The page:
Well, it’s finally happened. Bitmoji’s have made their way to corporate America.
In case you’ve been living under a social media rock for the last week, you probably saw the Wall Street Journal story about the emerging trend of job seekers putting Bitmoji’s on their resume as a way to stand out from the crowd.
Wait – what is a Bitmoji?
For those unfamiliar, a Bitmoji is a sticker feature available through Snapchat. Users can create a Bitmoji in their likeness and download images of the avatar doing anything from watering plants, to napping, to standing under a raincloud.
Turns out, some jobseekers are using Bitmoji's to try and stand out among the crowd. They are doing it in hopes that their quirky and unique personality will catch the eye of hiring managers and land them their dream job.
It's been a week since the initial story dropped and opinions are still divided on whether using a Bitmoji on a resume is the right way to show your personal brand or a wildly unprofessional gamble. The truth is you shouldn’t be putting a Bitmoji on your resume for one simple reason – applicant tracking systems.
What is an applicant tracking system?
An applicant tracking system, also known as ATS software, are the newest tech wave in the world of hiring and recruitment. It’s a computer program that scans your resume for keywords, job titles, and other relevant information to determine whether or not you’re a good fit for a job.
How many companies use applicant tracking systems?
According to recent data, as many as 90% of hiring companies are using applicant tracking systems to pre-screen candidates before the first interview.
That means your resume is being judged by an algorithm before a human ever sees it. Most job candidates don’t realize this and it’s costing them job opportunities left and right.
What does a Bitmoji on my resume have to do with ATS software?
While the technology behind applicant is sophisticated, it’s not perfect. These programs are designed to search for keywords and phrases, not graphs, photos, or design elements. If your resume has too many confusing elements, it can mean your resume will end up in the trash before the hiring manager ever sees it.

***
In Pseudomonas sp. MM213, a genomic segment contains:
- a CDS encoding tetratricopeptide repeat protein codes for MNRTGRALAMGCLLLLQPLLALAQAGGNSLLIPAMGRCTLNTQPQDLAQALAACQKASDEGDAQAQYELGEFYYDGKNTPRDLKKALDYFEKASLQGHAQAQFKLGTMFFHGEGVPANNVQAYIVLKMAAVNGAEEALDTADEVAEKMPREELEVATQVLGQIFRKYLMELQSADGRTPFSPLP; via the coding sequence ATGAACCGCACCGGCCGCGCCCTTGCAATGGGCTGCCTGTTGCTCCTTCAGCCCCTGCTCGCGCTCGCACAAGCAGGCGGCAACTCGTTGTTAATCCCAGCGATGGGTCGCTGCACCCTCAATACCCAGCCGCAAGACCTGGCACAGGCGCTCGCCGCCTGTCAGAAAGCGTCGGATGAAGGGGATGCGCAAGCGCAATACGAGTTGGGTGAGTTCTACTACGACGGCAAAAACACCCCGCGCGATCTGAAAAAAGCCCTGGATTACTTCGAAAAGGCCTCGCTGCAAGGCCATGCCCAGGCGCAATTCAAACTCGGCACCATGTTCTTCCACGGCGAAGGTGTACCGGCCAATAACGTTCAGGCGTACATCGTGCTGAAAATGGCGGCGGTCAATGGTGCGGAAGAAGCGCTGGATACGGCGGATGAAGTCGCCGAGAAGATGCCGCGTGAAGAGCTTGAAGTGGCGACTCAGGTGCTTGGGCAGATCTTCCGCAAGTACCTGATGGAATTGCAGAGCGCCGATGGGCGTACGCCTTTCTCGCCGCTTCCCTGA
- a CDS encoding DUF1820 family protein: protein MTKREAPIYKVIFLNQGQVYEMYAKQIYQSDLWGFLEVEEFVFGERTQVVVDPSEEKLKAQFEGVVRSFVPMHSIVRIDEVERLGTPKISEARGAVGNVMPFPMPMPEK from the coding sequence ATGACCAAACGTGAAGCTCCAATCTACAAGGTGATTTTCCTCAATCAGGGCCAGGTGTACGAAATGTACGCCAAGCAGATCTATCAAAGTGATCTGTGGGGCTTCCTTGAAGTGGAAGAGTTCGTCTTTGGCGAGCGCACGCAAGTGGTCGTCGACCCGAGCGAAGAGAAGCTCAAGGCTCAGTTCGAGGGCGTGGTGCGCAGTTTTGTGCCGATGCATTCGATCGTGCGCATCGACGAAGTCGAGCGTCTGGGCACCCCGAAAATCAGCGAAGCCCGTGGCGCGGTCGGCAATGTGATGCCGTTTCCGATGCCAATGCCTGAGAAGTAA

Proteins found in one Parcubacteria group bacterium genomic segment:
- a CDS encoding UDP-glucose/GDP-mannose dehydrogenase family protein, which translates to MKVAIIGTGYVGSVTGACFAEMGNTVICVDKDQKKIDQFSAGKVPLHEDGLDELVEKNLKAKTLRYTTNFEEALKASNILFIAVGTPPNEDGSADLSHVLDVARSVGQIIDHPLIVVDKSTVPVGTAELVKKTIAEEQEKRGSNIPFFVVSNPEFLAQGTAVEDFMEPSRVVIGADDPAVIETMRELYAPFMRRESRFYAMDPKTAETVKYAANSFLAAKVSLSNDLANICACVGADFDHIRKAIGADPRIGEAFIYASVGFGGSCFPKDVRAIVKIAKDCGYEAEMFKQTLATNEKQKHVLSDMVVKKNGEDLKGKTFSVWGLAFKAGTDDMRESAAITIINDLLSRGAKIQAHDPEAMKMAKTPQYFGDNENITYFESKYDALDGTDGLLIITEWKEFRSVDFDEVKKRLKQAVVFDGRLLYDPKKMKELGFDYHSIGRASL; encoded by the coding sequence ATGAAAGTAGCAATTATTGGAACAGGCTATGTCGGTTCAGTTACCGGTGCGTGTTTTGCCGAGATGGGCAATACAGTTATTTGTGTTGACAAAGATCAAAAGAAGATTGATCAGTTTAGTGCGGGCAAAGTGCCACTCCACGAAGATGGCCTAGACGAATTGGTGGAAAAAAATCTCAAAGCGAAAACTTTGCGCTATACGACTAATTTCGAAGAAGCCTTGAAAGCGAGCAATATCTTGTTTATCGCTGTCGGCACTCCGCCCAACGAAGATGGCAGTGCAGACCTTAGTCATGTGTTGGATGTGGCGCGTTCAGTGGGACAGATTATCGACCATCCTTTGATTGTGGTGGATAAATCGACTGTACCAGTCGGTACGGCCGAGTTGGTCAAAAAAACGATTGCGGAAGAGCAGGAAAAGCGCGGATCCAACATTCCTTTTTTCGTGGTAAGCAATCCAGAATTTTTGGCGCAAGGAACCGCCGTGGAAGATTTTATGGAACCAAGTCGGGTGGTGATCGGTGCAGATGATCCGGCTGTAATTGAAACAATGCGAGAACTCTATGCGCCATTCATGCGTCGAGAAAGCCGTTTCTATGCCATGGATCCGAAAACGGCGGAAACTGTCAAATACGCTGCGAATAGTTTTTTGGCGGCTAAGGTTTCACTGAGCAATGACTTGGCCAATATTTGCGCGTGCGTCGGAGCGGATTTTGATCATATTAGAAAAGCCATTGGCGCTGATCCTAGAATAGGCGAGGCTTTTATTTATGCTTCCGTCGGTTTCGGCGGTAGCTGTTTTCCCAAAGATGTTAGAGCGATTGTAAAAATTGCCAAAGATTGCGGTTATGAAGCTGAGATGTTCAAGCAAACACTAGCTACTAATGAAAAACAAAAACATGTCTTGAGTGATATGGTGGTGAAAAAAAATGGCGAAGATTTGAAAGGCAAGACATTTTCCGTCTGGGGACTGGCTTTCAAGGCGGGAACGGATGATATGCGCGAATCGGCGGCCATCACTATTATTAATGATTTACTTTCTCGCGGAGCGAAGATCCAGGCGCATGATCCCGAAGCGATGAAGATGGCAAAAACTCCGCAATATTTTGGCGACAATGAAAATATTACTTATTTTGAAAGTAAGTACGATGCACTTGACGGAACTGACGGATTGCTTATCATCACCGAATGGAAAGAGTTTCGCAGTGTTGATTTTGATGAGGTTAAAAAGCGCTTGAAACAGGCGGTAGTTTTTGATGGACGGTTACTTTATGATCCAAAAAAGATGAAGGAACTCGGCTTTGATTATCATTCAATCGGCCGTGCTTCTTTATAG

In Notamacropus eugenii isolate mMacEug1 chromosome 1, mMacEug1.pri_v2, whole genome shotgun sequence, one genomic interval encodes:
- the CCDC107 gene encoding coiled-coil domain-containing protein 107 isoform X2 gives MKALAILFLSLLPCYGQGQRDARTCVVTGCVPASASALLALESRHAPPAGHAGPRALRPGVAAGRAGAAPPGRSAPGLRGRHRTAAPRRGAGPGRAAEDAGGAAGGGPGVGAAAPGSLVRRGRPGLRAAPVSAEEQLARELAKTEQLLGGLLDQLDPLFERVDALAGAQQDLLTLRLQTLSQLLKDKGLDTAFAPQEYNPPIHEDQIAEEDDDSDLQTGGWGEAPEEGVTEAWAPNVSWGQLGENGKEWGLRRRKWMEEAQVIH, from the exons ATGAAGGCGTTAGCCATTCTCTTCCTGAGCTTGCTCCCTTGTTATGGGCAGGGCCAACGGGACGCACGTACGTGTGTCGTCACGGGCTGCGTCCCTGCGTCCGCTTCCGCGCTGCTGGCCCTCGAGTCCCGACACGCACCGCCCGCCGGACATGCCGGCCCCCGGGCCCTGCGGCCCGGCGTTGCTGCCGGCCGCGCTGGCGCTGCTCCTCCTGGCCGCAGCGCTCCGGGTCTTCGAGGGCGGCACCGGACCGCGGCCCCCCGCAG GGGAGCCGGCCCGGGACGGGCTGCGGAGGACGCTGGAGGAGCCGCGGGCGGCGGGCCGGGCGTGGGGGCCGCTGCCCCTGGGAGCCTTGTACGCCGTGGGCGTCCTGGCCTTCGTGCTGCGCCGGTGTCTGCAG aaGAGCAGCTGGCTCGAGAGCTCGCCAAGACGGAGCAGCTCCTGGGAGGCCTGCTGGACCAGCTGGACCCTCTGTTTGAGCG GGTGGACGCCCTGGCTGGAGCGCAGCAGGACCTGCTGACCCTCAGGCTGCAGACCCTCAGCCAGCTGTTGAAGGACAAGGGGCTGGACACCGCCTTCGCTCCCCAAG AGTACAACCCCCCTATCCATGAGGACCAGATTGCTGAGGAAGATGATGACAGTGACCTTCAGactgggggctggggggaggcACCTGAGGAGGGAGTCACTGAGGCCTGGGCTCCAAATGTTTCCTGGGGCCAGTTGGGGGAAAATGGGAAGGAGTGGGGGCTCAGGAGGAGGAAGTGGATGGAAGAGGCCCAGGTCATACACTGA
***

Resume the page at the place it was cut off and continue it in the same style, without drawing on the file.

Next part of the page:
Sound harsh? It’s really not. ATS software wasn’t designed with Bitmoji’s in mind. The AI is programmed to discover if you know how to communicate that you can do the job. This means your resume should be less about the bells and whistles and more about the skills you have.
How to optimize your resume for ATS software
So, now that you know putting a Bitmoji on your resume is a bad idea (seriously, don’t do it), we can talk about the best way to optimize your resume to make it past ATS software. There’s no perfect formula for creating the perfect resume, but there are a few tips you should follow.
Tips for creating an ATS friendly resume
Choose the right file type
Don't put important details in the header or footer
Optimize your resume with industry-specific keywords
Use the job description to write your resume
Avoid images, charts, and other graphics
Avoid long form-rambling paragraphs
As the technology behind ATS software evolves, so will its level of sophistication. For now though, it’s probably best to focus on writing a resume that communicates your skills, rather than shows off your sense of humor.
There are smarter ways to stand out
It can be tempting to do something bold to stand out in such a competitive job market, but you need to be smart about how you do it. Try writing a unique cover letter that communicates why you’re the best person for the job or coming up with thoughtful questions you can ask in an interview. At least for the time being, leave the Bitmoji at the door.
Lauren Pope is a Content Marketing Manager at Oracle and a former content marketer at G2. You can find her work featured on CNBC, Yahoo! Finance, the G2 Learning Hub, and other sites. In her free time, Lauren enjoys watching true crime shows and singing karaoke. (she/her/hers)